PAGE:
# USA and UK government report on plane emissions: 200% difference… which is right?

The report's respective ratio of 1 passenger car vs one long haul plane are 40% versus 110%:

Image 1 (DEFRA):
car = 171 plane = 195 (110%)

Image 2 (EPA):
car = 4096 plane = 1760 (40%)

If the us uses petrol, it should be the other way around if anything

A car exhaust is at 50cm altitude, versus a plane at 10km altitude. The atmospheric lifetimes of the heavy fumes should therefore be different in the EPA's 100 year atmospheric lifetime indices.

Why do the reports have a ratio of 40% vs 110 % GWP CO2 equivalent for a car vs a plane?

EPA source:

• Also: would it be possible to link the reports ? – user20217 Apr 9 '20 at 13:40
• Please do some homework first. If you dig into both reports you will find definitions of what exactly they are measuring. Add that to the question if you think it does not adequately explain the difference. – Jan Doggen Apr 9 '20 at 13:45
• @jan Actually the difference is very easy: CO2 equivalent is the standard measure of all compiled sources of emissions: CO2 diffuses readily into the atmosphere, whereas heavier gases have an atmospheric life of a few years if released from 8 km high, and less from ground level. Therefore the measures are very easy to define: CO2 equivalent including the atmospheric lifetime of all emissions. The homework is not trivial in this instance, it necessitates a science pub estimating 8km high emissions. – DeltaEnfieldWaid Apr 9 '20 at 14:15
• This post needs a table putting UK and their corresponding EPA estimates right against each other in the same row. Right now, I don't see where you're coming up with the 200% figure. – Spencer Apr 9 '20 at 15:18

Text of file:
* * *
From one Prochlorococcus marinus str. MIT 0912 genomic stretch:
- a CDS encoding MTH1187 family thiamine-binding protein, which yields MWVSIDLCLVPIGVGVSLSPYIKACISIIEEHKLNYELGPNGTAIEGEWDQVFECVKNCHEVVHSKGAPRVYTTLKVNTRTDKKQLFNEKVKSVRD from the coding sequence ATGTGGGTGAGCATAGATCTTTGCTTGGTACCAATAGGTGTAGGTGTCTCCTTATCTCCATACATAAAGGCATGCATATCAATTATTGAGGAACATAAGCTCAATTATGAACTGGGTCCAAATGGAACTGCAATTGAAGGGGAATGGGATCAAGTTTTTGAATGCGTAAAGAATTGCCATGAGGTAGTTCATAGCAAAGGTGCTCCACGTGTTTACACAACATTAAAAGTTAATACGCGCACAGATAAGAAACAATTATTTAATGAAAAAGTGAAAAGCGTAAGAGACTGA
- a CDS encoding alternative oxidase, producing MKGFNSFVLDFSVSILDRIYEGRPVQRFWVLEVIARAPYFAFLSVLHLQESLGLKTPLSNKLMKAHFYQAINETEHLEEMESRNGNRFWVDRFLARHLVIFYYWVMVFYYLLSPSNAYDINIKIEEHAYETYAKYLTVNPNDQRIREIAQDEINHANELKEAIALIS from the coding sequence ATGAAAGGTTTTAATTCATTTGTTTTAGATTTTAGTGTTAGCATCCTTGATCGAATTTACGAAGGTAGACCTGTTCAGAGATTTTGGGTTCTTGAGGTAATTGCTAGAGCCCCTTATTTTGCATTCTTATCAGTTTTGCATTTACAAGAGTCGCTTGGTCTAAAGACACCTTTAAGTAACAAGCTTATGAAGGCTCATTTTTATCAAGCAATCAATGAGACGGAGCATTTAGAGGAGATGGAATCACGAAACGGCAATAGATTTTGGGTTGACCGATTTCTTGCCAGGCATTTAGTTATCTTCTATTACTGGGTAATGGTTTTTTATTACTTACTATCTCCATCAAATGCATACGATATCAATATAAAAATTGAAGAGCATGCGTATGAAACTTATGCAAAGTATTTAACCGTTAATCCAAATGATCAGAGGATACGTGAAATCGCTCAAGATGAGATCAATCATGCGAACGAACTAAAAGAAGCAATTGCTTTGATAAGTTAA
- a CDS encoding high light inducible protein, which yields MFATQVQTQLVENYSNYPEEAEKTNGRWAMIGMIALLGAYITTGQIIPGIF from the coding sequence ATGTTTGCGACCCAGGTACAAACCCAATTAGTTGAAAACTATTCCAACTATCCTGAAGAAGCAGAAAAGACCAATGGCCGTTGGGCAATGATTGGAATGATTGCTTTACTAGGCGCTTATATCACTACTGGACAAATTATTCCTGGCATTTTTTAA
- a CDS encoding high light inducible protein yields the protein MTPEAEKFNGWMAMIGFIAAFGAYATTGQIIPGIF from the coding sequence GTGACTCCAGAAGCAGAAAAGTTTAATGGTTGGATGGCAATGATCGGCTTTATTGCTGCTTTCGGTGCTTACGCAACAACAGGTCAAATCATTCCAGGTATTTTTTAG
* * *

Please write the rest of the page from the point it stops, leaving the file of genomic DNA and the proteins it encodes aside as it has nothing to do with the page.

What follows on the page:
• Can you add your GWP calculations for the 50% and 200% to your question. There are a lot of numbers in the EPA table and BBC figure, and it's difficult to know which ones you're looking at. – Deditos Apr 9 '20 at 18:07

I've looked into this briefly and noticed a few things that are worth pointing out. First, your EPA table looks like it was based on Table 8 of this EPA pdf:

https://www.epa.gov/sites/production/files/2018-03/documents/emission-factors_mar_2018_0.pdf

There’s a note in the table that,

Air Travel factors from 2017 Guidelines to Defra / DECC's GHG Conversion Factors for Company Reporting. Version 1.0 August 2017.

So, with a lovely bit of irony, those EPA air travel numbers are taken from the UK/DECC/Defra, which are available here:

https://www.gov.uk/government/publications/greenhouse-gas-reporting-conversion-factors-2017

Note that they’ve translated the names of the air travel distance categories so they make sense in the US market:

• US short-haul (< 300 mi) = UK domestic (UK to UK)
• US medium-haul (300 - 2300 mi) = UK short-haul (< 3700 km)
• US long-haul (> 2300 mi) = UK long-haul (> 3700 km)

Taking some numbers from US short-haul/UK domestic as an example, the CO2 emissions are,

0.14002 kgCO2e/pass km = 140.02 gCO2e/pass km = 225.3 gCO2e/pass mi

which is just basic units conversion and agrees with your EPA table and the EPA pdf. The same is true for the CO2 emissions in the other distance categories. Note that the EPA are using the numbers for the CO2e emissions without radiative forcing feedbacks from water vapor, contrails, NOx, etc., which is the dark blue portion of the bars in your plot from the BBC. You should be comparing that portion of the emissions, not the full bar including the light blue.